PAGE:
I was recently introduced to a superb piece of software called Proxmox. Proxmox is a virtualization environment not unlike VMware ESXi. Capable of running full KVM based virtual machines or lightweight LXC based guests, Proxmox has proven to be the perfect solution for a home lab setup. Installing Proxmox is no different than installing any other Linux distribution and with minimal effort can be clustered together to form a system capable of migrating a guest from one host to another. With the right hardware you can even perform live migrations. Although Proxmox supports and is capable a lot more than I need it satisfies my desire to have a more “enterprise” like way to virtualize hardware in my home.

Proxmox is free with support plans available. If I were to use it anywhere other than at home I’d definitely play for the support subscription as it allows you to get access to the proper update repositories as well as, obviously, support. Without the support subscription your Proxmox is basically part of a testing repo meaning you get faster access to updates but also updates that are less tested.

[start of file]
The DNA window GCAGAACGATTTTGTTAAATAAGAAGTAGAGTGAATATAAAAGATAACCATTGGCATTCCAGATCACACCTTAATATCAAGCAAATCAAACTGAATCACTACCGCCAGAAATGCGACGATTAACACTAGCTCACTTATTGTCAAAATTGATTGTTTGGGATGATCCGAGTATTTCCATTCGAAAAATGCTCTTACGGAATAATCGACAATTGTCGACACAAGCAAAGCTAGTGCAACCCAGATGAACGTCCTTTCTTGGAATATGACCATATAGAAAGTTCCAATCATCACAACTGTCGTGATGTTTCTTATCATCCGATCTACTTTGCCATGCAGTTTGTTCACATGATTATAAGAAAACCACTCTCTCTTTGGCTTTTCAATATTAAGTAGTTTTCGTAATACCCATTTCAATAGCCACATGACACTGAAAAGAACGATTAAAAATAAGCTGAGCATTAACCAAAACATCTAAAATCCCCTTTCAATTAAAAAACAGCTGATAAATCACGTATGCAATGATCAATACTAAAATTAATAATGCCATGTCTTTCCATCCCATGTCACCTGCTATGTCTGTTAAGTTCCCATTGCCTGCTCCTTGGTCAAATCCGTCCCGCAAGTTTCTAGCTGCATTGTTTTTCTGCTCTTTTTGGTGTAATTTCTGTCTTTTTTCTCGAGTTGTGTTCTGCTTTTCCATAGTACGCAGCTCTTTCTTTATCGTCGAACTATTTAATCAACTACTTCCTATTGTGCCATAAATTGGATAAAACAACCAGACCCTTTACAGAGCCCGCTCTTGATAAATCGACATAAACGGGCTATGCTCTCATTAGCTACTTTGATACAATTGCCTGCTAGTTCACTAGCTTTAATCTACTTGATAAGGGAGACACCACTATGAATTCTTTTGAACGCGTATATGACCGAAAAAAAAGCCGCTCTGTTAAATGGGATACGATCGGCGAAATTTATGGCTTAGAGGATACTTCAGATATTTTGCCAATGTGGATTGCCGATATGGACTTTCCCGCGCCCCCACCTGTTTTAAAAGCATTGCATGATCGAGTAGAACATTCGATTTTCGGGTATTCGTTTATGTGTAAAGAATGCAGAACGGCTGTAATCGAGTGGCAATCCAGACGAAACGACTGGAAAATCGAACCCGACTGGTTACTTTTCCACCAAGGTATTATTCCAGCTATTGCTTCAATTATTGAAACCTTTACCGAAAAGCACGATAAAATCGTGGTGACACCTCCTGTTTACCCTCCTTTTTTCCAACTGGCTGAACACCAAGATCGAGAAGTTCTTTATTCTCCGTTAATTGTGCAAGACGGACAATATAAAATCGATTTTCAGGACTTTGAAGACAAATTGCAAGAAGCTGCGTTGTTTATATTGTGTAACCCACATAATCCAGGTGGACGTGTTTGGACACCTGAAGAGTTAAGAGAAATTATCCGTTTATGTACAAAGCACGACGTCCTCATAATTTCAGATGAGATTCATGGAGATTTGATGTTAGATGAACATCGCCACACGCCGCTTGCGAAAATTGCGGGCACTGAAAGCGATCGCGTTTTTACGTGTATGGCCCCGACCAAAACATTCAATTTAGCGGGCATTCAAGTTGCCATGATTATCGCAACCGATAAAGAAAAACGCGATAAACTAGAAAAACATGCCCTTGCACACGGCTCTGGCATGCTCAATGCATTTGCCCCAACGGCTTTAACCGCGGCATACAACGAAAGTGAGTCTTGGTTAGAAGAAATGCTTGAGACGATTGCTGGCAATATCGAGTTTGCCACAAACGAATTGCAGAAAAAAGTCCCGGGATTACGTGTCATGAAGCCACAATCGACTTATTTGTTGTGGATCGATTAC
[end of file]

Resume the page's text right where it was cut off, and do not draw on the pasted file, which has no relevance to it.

In the coming weeks I’ll detail a bit more how I’m using Proxmox, how to setup KVM or LXC based hosts and provision them using Ansible.

Sometimes when using Ansible there is the need to reboot a server and wait for it to return. This simple recipe will allow you to achieve that while also getting some nice feedback so you know what is going on. You can place these tasks into a role or just in your playbook:

 

Recently I found myself needing to setup Elasticsearch for a project and thought it’d be the perfect opportunity to utilize Docker. This article discusses a portion of how I setup a set of three VMs to quickly get Elasticsearch up and running with minimal fuss. Hopefully you find it useful and can adapt the information provided here into your own setup.